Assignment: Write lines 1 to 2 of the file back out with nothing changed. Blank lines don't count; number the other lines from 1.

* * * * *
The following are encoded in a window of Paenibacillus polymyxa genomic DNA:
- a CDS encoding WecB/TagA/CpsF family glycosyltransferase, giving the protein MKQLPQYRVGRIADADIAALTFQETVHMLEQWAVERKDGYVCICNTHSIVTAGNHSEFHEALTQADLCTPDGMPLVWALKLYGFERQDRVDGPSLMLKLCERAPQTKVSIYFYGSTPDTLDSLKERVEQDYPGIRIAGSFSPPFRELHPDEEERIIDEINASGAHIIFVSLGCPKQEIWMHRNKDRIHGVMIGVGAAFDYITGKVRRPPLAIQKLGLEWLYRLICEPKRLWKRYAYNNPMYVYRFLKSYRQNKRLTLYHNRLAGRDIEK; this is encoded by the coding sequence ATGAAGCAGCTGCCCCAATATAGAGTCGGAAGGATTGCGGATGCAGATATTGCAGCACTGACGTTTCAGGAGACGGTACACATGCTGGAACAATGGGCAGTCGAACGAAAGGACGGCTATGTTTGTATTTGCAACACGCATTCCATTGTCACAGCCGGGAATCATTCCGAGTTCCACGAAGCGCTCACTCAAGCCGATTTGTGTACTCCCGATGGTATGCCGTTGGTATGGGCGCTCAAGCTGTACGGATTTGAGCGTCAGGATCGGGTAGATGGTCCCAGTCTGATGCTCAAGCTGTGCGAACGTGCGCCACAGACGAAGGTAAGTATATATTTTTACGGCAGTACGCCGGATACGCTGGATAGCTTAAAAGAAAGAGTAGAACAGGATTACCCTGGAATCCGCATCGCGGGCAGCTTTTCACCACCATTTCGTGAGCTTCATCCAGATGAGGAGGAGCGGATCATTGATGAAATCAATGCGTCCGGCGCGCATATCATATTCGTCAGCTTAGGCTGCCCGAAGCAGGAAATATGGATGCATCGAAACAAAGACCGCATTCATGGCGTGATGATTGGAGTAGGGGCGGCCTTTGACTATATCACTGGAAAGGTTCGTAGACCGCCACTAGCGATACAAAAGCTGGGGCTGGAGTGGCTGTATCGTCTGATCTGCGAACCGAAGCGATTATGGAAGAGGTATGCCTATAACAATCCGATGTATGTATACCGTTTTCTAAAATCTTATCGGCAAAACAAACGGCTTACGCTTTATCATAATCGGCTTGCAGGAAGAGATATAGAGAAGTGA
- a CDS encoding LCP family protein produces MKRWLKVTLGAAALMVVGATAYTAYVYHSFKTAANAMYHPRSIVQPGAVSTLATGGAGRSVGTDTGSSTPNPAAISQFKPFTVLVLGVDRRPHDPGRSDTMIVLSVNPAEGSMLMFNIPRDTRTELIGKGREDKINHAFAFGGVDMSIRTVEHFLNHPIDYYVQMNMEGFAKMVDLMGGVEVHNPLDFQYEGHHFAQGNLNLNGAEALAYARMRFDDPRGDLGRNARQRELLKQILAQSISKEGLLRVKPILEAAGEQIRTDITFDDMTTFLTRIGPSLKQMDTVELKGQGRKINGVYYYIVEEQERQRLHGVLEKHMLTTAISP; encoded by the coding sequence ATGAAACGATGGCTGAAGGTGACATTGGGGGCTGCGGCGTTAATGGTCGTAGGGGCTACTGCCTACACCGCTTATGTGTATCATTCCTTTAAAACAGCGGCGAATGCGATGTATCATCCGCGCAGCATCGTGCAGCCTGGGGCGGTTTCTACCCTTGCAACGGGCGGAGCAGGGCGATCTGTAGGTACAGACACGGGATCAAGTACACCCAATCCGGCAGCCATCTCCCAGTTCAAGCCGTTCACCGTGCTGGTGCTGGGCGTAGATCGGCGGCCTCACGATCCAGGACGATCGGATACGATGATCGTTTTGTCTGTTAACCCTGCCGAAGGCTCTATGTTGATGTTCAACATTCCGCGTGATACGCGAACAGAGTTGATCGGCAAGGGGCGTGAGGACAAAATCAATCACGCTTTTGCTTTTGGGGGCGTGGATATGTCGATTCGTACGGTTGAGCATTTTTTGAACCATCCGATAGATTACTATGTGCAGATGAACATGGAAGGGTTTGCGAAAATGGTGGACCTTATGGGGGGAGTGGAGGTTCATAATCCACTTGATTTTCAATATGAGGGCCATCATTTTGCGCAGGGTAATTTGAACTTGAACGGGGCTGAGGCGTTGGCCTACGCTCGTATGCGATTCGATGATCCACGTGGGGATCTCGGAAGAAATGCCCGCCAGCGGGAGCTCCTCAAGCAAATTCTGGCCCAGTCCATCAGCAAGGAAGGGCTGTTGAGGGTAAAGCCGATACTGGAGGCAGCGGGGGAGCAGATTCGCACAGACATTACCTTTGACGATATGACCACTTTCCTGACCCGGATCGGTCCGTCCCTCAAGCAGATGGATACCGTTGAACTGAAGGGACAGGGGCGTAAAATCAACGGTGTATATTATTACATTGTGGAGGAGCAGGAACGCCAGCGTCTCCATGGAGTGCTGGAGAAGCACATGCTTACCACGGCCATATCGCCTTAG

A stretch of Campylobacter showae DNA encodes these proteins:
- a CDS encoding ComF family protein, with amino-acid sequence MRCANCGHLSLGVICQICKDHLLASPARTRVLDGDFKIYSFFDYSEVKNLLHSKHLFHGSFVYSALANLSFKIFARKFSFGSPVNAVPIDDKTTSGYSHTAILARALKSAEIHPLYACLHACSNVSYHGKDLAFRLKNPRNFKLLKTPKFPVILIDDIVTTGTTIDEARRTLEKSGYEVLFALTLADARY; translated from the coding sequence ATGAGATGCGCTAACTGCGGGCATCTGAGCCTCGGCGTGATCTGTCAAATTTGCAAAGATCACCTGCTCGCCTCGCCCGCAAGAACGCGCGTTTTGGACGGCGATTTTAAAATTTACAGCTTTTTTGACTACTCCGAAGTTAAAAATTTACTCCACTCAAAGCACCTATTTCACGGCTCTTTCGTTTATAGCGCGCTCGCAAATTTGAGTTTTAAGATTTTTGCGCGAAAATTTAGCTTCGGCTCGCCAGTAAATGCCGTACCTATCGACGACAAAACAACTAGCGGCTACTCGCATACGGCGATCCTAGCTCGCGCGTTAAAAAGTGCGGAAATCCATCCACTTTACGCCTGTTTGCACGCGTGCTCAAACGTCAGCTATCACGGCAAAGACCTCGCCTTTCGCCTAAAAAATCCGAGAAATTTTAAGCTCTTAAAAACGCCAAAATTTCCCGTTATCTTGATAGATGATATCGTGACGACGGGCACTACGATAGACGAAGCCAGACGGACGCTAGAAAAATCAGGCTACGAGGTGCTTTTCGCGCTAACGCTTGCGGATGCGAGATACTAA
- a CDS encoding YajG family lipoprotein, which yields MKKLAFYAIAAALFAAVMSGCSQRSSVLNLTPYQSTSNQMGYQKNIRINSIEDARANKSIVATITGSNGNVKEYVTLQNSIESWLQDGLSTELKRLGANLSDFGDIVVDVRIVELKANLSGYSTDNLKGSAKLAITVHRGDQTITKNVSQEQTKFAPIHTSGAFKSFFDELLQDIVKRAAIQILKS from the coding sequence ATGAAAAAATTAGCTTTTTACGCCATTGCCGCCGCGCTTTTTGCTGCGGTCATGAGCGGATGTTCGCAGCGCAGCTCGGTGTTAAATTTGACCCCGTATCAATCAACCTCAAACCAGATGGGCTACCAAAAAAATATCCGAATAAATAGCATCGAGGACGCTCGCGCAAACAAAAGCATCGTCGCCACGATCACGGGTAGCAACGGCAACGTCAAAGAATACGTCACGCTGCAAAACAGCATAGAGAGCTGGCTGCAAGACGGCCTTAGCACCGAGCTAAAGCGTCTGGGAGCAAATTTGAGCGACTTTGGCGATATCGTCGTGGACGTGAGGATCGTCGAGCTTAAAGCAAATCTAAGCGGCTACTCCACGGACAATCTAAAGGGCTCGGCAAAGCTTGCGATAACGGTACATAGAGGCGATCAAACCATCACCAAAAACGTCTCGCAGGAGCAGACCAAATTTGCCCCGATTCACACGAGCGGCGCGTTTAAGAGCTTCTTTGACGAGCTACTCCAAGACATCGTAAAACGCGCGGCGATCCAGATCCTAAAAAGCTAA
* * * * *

The following are encoded in a window of Paenibacillus polymyxa genomic DNA:
- a CDS encoding WecB/TagA/CpsF family glycosyltransferase, giving the protein MKQLPQYRVGRIADADIAALTFQETVHMLEQWAVERKDGYVCICNTHSIVTAGNHSEFHEALTQADLCTPDGMPLVWALKLYGFERQDRVDGPSLMLKLCERAPQTKVSIYFYGSTPDTLDSLKERVEQDYPGIRIAGSFSPPFRELHPDEEERIIDEINASGAHIIFVSLGCPKQEIWMHRNKDRIHGVMIGVGAAFDYITGKVRRPPLAIQKLGLEWLYRLICEPKRLWKRYAYNNPMYVYRFLKSYRQNKRLTLYHNRLAGRDIEK; this is encoded by the coding sequence ATGAAGCAGCTGCCCCAATATAGAGTCGGAAGGATTGCGGATGCAGATATTGCAGCACTGACGTTTCAGGAGACGGTACACATGCTGGAACAATGGGCAGTCGAACGAAAGGACGGCTATGTTTGTATTTGCAACACGCATTCCATTGTCACAGCCGGGAATCATTCCGAGTTCCACGAAGCGCTCACTCAAGCCGATTTGTGTACTCCCGATGGTATGCCGTTGGTATGGGCGCTCAAGCTGTACGGATTTGAGCGTCAGGATCGGGTAGATGGTCCCAGTCTGATGCTCAAGCTGTGCGAACGTGCGCCACAGACGAAGGTAAGTATATATTTTTACGGCAGTACGCCGGATACGCTGGATAGCTTAAAAGAAAGAGTAGAACAGGATTACCCTGGAATCCGCATCGCGGGCAGCTTTTCACCACCATTTCGTGAGCTTCATCCAGATGAGGAGGAGCGGATCATTGATGAAATCAATGCGTCCGGCGCGCATATCATATTCGTCAGCTTAGGCTGCCCGAAGCAGGAAATATGGATGCATCGAAACAAAGACCGCATTCATGGCGTGATGATTGGAGTAGGGGCGGCCTTTGACTATATCACTGGAAAGGTTCGTAGACCGCCACTAGCGATACAAAAGCTGGGGCTGGAGTGGCTGTATCGTCTGATCTGCGAACCGAAGCGATTATGGAAGAGGTATGCCTATAACAATCCGATGTATGTATACCGTTTTCTAAAATCTTATCGGCAAAACAAACGGCTTACGCTTTATCATAATCGGCTTGCAGGAAGAGATATAGAGAAGTGA